Pakistan had brokered the first-ever direct contact between the Afghan government and the Taliban in July this year. The initiative, officially called Murree Peace Process, was, however, suspended after the news of Mullah Omar’s death was leaked to the media by some Afghan officials a day before Afghan officials and Taliban representatives were to have their second round of talks.

“Both leaders agreed to work with all those who would enter such a process as legitimate political actors and act, alongside the Afghan gov’t, against those who refuse to take the path of peace,” according to the statement.

Premier Nawaz reiterated support for the Afghan president, saying that “Pakistan regarded the National Unity Government as the only legitimate, democratically-elected partner for Pakistan.” He affirmed his desire to establish a friendly cooperative relationship with Afghanistan and stressed that Pakistan remained committed to working with Afghanistan as an equal, sovereign state.

“The prime minister emphasised that peace and stability in Afghanistan remained our key goal and Pakistan has committed to building a long-term partnership with its neighbours, to build a stable Afghanistan, in the interests of the entire region.”

President Ashraf Ghani reciprocated the sentiments, saying his country wanted to work with Pakistan to develop peaceful, friendly and cooperative relations between the two countries, the statement said.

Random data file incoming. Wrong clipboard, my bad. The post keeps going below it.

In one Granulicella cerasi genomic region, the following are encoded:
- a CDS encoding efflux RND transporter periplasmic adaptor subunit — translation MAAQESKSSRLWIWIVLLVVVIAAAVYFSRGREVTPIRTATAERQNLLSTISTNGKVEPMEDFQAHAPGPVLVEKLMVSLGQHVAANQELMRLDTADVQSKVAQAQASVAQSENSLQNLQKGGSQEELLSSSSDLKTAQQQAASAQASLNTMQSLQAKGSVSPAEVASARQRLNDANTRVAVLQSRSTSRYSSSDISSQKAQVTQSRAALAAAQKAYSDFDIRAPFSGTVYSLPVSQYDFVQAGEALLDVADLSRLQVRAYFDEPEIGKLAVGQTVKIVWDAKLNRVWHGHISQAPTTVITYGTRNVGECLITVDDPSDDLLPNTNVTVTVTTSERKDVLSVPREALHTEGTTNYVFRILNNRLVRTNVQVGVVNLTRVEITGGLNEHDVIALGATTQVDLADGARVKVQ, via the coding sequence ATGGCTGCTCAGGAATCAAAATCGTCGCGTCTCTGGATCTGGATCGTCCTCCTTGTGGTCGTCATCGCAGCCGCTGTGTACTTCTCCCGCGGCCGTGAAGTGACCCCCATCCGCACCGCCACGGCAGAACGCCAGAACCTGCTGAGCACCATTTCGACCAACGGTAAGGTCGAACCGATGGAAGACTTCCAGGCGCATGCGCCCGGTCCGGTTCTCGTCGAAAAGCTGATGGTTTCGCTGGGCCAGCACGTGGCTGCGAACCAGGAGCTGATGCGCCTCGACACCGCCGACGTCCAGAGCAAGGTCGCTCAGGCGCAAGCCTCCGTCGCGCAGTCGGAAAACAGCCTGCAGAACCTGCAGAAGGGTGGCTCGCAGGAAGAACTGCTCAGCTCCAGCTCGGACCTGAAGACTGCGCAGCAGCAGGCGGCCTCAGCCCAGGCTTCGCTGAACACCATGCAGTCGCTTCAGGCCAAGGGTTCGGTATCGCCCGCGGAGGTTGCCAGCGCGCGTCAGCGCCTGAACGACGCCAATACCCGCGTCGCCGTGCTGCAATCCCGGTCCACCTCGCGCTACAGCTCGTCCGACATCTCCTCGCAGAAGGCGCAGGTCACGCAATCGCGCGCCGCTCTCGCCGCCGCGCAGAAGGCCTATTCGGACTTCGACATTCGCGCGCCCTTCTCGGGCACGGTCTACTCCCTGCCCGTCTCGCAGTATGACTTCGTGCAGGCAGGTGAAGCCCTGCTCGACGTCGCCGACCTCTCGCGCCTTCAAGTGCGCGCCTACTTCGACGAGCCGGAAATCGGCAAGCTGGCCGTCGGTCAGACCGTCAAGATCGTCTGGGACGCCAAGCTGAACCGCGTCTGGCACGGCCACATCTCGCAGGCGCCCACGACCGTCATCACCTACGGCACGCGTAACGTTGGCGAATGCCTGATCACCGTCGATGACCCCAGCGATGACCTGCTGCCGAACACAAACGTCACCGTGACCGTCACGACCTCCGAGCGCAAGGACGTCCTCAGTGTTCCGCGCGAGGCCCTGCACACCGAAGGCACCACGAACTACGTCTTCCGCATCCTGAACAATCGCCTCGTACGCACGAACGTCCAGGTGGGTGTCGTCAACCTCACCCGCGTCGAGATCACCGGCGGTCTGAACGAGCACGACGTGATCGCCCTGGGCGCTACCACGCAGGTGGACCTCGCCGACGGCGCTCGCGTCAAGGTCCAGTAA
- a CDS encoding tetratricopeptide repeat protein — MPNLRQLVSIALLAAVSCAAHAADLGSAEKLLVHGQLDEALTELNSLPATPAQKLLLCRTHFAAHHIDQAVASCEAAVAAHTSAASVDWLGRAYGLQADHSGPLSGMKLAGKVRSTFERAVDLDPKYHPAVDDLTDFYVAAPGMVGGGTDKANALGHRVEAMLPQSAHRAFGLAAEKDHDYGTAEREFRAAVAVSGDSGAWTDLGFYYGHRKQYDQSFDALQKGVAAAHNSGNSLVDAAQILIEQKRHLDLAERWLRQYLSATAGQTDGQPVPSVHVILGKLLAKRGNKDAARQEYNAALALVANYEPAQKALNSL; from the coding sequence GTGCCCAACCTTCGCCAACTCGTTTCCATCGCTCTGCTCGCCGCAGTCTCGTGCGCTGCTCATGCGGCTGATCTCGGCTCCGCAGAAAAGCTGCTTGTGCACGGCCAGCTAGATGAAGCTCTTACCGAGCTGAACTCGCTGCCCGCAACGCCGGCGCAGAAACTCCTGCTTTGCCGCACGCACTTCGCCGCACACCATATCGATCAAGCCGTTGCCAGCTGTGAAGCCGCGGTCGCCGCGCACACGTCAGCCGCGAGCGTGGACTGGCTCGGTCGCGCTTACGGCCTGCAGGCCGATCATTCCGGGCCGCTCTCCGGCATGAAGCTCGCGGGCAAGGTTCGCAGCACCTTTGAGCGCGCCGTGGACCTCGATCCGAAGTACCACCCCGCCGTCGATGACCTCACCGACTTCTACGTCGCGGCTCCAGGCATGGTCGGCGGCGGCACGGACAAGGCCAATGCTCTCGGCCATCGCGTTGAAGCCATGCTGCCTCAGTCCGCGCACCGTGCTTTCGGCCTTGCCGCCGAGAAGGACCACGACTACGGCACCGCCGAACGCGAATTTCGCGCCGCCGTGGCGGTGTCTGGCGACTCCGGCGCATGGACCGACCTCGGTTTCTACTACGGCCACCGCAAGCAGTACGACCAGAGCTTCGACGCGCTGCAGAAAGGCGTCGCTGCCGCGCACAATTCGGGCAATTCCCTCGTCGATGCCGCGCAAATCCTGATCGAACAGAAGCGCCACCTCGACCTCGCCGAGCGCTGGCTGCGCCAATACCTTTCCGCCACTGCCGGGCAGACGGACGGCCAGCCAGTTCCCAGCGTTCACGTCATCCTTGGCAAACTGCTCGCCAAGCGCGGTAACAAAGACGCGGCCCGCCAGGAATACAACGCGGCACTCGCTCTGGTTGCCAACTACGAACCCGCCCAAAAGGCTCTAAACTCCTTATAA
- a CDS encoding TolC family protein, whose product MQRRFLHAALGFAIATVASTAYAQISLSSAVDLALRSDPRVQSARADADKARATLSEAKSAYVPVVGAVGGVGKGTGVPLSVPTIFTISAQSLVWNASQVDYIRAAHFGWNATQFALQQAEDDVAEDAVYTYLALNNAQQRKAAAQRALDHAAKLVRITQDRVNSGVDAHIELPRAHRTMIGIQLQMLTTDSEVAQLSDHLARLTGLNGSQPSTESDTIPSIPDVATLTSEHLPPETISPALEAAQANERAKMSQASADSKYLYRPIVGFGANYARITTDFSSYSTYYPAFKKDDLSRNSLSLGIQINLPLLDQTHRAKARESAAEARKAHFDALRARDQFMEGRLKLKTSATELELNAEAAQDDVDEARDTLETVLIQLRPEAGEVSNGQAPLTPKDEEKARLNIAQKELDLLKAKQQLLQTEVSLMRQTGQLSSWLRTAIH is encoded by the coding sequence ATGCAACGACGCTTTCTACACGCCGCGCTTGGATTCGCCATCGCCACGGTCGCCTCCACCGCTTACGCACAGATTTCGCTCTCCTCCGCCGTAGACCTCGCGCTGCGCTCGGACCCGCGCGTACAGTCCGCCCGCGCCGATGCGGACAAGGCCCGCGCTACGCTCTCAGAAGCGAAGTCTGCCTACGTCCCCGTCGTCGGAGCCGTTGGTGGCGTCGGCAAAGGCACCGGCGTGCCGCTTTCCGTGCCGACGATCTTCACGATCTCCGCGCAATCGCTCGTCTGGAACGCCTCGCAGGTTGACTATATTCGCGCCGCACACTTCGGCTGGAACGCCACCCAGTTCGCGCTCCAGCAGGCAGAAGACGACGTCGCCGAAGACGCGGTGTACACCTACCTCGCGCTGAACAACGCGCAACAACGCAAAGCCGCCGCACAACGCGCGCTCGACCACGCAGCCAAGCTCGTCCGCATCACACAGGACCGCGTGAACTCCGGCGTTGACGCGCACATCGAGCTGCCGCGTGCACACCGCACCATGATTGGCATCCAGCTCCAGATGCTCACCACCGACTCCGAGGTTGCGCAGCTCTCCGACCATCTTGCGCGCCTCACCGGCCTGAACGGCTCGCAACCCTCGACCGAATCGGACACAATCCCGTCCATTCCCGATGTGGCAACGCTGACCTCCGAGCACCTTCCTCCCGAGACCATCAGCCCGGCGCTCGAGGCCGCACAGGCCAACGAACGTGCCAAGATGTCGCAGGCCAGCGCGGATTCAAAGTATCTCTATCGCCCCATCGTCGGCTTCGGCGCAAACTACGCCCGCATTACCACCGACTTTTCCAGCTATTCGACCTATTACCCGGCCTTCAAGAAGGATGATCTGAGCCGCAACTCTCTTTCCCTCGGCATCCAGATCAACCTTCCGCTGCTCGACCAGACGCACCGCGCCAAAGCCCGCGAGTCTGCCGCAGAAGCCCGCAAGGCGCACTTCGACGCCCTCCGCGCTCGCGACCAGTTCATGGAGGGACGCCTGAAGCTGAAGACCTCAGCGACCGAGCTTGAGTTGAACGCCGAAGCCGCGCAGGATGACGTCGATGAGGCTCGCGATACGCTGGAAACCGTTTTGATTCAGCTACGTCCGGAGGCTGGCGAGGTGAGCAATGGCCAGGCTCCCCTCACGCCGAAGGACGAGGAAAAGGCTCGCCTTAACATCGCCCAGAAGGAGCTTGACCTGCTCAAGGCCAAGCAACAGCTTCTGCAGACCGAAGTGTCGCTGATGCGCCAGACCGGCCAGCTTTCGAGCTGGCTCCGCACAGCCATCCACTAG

The prime minister briefed the Afghan leader on the robust military campaign against all terrorists under way in Pakistan through Operation Zarb-e-Azb, including those who use violence against Afghanistan. “Pakistan and Afghanistan face a common threat,” he said and assured that Pakistan would make all efforts to tackle the menace of terrorism in the two countries.

After their bilateral talks, Premier Nawaz and President Ghani were joined by British Prime Minister David Cameroon for a trilateral meeting, where the Pakistani leader told his Afghan counterpart that a “warm welcome awaited him in Islamabad at the Heart of Asia meeting on December 9”.

The British prime minister “assured both leaders that the UK would remain available with its support and assistance in their common endeavour to promote the reconciliation process in Afghanistan,” Premier Nawaz’s office said.

“The British prime minister spoke of his great admiration for Prime Minister Nawaz Sharif and President Ashraf Ghani and lauded their strong commitment to working closely for the common objective of peace and stability in Afghanistan,” it added.

During the course of exchanges, the prime minister stressed the need for all parties to remain committed to the promotion of peace and stability in Afghanistan, notwithstanding the obstacles and impediments in the pursuit of this objective. 

Published in The Express Tribune, December 1st, 2015.

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Reader Comments (3)

  • Ashish Chaudhary
    Dec 1, 2015 - 10:06AM

    Past two talks were cancelled because Pak’s insisted to make Kashmir issue core subject of talk…
    but this talk became possible, because two days back Nawaz Sharif said we are ready to talk with India without any condition(Kashmir)….
    so to make future talks possible, its necessary that pak don’t put any conditions(Kashmir) before talksRecommend

  • Sameer
    Dec 1, 2015 - 10:37AM

    Yes there are many beneficial things can happen if pak doesn’t put K word before talksRecommend

  • SNKN
    Dec 1, 2015 - 11:03PM

    Looks like Modi is telling Nawaz if he wants to have a ‘paan’ he can arrange it for him… Pl check the photo again…

    Nothing will really move because Modi is not sincere!! Recommend